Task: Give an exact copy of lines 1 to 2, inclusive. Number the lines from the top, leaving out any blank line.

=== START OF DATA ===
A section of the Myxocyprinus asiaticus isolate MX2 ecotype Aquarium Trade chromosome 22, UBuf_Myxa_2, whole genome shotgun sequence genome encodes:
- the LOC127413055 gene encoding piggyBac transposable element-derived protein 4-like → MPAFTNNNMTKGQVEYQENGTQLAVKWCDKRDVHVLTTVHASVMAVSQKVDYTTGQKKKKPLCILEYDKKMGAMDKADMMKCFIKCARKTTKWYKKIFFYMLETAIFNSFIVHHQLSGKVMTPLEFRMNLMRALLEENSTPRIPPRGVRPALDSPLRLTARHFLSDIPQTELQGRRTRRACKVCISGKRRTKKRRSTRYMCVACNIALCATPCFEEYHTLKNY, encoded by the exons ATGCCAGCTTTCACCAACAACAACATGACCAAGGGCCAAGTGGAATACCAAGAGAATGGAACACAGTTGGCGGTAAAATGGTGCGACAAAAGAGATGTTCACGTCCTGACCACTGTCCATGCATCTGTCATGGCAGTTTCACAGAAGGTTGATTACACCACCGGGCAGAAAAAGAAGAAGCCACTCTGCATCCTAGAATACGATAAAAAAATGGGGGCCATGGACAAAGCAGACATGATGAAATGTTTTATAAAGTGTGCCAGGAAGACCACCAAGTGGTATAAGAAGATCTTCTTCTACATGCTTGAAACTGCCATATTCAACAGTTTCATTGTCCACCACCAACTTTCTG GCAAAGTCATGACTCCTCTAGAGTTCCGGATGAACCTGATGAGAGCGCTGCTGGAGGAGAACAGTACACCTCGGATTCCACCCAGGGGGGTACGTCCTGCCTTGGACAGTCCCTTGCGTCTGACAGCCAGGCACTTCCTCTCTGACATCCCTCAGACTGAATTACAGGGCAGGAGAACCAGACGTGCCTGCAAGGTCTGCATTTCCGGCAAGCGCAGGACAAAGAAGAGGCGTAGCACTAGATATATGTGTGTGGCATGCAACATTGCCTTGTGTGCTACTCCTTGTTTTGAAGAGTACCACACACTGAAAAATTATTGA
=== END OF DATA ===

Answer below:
A section of the Myxocyprinus asiaticus isolate MX2 ecotype Aquarium Trade chromosome 22, UBuf_Myxa_2, whole genome shotgun sequence genome encodes:
- the LOC127413055 gene encoding piggyBac transposable element-derived protein 4-like → MPAFTNNNMTKGQVEYQENGTQLAVKWCDKRDVHVLTTVHASVMAVSQKVDYTTGQKKKKPLCILEYDKKMGAMDKADMMKCFIKCARKTTKWYKKIFFYMLETAIFNSFIVHHQLSGKVMTPLEFRMNLMRALLEENSTPRIPPRGVRPALDSPLRLTARHFLSDIPQTELQGRRTRRACKVCISGKRRTKKRRSTRYMCVACNIALCATPCFEEYHTLKNY, encoded by the exons ATGCCAGCTTTCACCAACAACAACATGACCAAGGGCCAAGTGGAATACCAAGAGAATGGAACACAGTTGGCGGTAAAATGGTGCGACAAAAGAGATGTTCACGTCCTGACCACTGTCCATGCATCTGTCATGGCAGTTTCACAGAAGGTTGATTACACCACCGGGCAGAAAAAGAAGAAGCCACTCTGCATCCTAGAATACGATAAAAAAATGGGGGCCATGGACAAAGCAGACATGATGAAATGTTTTATAAAGTGTGCCAGGAAGACCACCAAGTGGTATAAGAAGATCTTCTTCTACATGCTTGAAACTGCCATATTCAACAGTTTCATTGTCCACCACCAACTTTCTG GCAAAGTCATGACTCCTCTAGAGTTCCGGATGAACCTGATGAGAGCGCTGCTGGAGGAGAACAGTACACCTCGGATTCCACCCAGGGGGGTACGTCCTGCCTTGGACAGTCCCTTGCGTCTGACAGCCAGGCACTTCCTCTCTGACATCCCTCAGACTGAATTACAGGGCAGGAGAACCAGACGTGCCTGCAAGGTCTGCATTTCCGGCAAGCGCAGGACAAAGAAGAGGCGTAGCACTAGATATATGTGTGTGGCATGCAACATTGCCTTGTGTGCTACTCCTTGTTTTGAAGAGTACCACACACTGAAAAATTATTGA